Aerial view of field.
Historic Environment Scotland

The crescent-shaped crop mark in the photo above indicates a souterrain, or underground passageway, that was built in the Scottish Borders during the Iron Age. The surveyors also found remains of a Roman temporary camp, marked by straight lines in the landscape, built in modern-day Lyne—an area south of Edinburgh already known to have housed a complex of Roman camps and forts.

Aerial view of field.
Historic Environment Scotland

In the image below you'll see four small ditches—three circles and one square—that were likely used as burial sites during the Iron Age. When crops are planted over an ancient ditch, they have more water and nutrients to feed on, which helps them grow taller and greener. Such crops are especially visible during a drought when the surrounding vegetation is sparse and brown.

Aerial view of field.
Historic Environment Scotland

Historic Environment Scotland has a team of aerial surveyors trained to spot the clues: To date, they've discovered more than 9000 archaeological sites from the air. HSE plans to continue scoping out new areas of interest as long as the dry spell lasts.

It's not just in Scotland that long-hidden settlements are coming to light: similar aerial surveys in Wales are finding them too.

[h/t BBC]

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An Ancient Sarcophagus Was Found in Egypt—And It's Never Been Opened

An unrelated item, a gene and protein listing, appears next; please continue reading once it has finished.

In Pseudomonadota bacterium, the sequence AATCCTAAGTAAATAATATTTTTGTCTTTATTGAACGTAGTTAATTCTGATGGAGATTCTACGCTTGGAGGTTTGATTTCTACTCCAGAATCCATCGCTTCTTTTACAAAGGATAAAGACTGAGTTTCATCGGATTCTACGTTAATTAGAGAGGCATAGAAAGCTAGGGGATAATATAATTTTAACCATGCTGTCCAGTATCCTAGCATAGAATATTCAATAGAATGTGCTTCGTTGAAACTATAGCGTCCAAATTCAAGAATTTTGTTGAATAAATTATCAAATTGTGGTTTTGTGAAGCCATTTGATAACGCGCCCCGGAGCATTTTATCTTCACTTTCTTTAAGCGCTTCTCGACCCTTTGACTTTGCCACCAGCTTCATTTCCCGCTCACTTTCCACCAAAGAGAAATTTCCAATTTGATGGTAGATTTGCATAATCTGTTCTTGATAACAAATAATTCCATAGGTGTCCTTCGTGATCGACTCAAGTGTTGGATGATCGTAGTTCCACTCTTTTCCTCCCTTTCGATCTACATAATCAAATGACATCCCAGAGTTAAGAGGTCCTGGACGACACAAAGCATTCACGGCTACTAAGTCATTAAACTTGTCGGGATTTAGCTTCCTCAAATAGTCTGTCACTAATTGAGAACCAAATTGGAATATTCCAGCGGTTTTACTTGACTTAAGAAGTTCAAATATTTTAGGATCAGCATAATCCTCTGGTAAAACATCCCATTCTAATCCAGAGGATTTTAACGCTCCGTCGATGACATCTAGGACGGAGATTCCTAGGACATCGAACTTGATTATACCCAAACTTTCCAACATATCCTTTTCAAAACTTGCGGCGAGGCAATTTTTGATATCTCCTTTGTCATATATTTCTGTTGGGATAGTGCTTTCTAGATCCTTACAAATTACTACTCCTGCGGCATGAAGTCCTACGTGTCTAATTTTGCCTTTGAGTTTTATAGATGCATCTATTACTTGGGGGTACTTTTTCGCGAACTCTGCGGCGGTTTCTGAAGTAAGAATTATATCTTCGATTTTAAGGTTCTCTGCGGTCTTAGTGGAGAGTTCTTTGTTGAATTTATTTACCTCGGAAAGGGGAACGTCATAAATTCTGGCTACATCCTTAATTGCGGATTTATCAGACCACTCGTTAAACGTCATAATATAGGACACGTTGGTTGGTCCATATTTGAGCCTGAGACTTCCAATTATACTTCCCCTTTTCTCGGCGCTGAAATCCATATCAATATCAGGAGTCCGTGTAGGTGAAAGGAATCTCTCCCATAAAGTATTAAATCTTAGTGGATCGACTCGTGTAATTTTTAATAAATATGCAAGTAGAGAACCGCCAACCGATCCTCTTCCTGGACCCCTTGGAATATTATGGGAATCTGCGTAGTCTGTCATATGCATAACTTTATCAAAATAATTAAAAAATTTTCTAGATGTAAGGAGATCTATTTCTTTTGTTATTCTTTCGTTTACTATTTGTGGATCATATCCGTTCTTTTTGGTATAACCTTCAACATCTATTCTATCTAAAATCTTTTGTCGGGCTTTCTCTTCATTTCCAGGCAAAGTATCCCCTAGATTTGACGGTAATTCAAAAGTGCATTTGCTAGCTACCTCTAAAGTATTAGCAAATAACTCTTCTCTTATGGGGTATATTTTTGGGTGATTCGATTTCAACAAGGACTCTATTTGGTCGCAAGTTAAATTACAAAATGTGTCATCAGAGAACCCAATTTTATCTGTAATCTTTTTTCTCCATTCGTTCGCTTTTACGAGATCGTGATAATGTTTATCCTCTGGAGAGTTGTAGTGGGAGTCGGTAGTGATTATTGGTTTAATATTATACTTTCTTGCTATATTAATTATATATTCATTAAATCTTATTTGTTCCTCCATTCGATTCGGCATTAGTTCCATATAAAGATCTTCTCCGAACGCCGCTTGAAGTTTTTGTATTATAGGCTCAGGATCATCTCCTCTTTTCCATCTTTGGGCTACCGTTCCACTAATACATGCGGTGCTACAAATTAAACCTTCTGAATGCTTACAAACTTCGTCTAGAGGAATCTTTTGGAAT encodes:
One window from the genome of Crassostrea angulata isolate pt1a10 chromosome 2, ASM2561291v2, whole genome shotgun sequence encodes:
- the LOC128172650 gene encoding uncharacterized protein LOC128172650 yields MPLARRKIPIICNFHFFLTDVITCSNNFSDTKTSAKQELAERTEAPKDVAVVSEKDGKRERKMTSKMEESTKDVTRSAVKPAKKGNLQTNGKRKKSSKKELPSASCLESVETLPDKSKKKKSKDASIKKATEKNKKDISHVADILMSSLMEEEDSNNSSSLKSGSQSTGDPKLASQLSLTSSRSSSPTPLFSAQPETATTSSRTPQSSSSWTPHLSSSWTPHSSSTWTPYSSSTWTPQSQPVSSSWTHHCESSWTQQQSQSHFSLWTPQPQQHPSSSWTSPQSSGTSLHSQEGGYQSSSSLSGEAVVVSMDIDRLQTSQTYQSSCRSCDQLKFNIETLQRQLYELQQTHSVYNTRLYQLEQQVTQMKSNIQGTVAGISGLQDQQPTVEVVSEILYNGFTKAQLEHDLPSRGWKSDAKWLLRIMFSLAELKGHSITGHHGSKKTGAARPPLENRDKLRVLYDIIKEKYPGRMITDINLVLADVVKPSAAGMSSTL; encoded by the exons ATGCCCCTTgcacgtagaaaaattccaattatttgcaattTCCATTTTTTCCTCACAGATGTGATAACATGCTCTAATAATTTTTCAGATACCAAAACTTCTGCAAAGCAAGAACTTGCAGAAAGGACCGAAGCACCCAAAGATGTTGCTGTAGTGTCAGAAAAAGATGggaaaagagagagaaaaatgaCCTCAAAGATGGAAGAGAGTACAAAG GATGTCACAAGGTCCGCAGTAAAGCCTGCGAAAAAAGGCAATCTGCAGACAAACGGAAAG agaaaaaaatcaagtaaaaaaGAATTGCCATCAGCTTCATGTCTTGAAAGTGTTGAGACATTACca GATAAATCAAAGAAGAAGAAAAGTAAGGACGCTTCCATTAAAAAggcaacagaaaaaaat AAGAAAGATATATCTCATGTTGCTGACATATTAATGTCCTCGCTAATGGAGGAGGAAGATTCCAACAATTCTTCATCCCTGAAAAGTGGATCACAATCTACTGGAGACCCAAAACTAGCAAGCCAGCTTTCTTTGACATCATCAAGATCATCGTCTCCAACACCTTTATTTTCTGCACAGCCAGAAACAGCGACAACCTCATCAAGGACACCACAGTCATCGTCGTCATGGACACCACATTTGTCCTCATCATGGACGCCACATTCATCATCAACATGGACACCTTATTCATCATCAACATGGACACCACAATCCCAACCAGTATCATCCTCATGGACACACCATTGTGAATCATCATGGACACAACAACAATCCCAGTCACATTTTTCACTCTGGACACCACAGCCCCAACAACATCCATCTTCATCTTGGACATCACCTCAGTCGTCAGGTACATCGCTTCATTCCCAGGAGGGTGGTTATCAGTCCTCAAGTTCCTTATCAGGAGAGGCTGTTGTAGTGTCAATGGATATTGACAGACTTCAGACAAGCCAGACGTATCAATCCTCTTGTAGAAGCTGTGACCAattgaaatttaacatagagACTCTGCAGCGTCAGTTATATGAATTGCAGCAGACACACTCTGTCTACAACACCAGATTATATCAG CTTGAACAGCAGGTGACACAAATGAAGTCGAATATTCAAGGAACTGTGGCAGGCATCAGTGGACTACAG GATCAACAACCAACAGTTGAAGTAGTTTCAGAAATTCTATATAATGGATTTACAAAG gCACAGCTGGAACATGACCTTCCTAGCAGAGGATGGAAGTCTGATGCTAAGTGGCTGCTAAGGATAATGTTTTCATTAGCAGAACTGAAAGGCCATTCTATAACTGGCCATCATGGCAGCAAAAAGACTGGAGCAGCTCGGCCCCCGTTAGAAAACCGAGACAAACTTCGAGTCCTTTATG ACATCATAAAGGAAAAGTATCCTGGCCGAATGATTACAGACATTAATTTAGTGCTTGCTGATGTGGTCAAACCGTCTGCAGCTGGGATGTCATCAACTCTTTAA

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iStock

In what could be the plot of the next summer blockbuster, a sealed sarcophagus has been found 16 feet underground in the Egyptian city of Alexandria, Science Alert reports. It’s still unknown who or what might be lying inside the nondescript black granite casket, but what’s clear is that it hasn’t been opened since it was closed more than 2000 years ago.

Ayman Ashmawy, head of the government’s Ancient Egyptian Antiquities Sector, observed “a layer of mortar between the lid and the body of the sarcophagus,” indicating it hadn't been opened, according to a Ministry of Antiquities Facebook post. Considering that many ancient tombs in Egypt have been looted over the years, an untouched sarcophagus is quite a rare find.

The sarcophagus was discovered when a site in the Sidi Gaber district, dating back to the Ptolemaic Dynasty (305-30 BCE), was inspected before construction of a building began. The casket is 104.3 inches long and 65 inches wide, making it the largest of its kind ever discovered in Alexandria. In addition, an alabaster statue of a man’s head was found in the same tomb, and some have speculated that it might depict whoever is sealed inside the sarcophagus. Live Science suggested that archaeologists may opt to inspect its contents using X-rays or computed tomography scans to prevent damage to the artifact.

Although it remains a mystery for now, Twitter has a few theories about who might be lying inside:

[h/t Science Alert]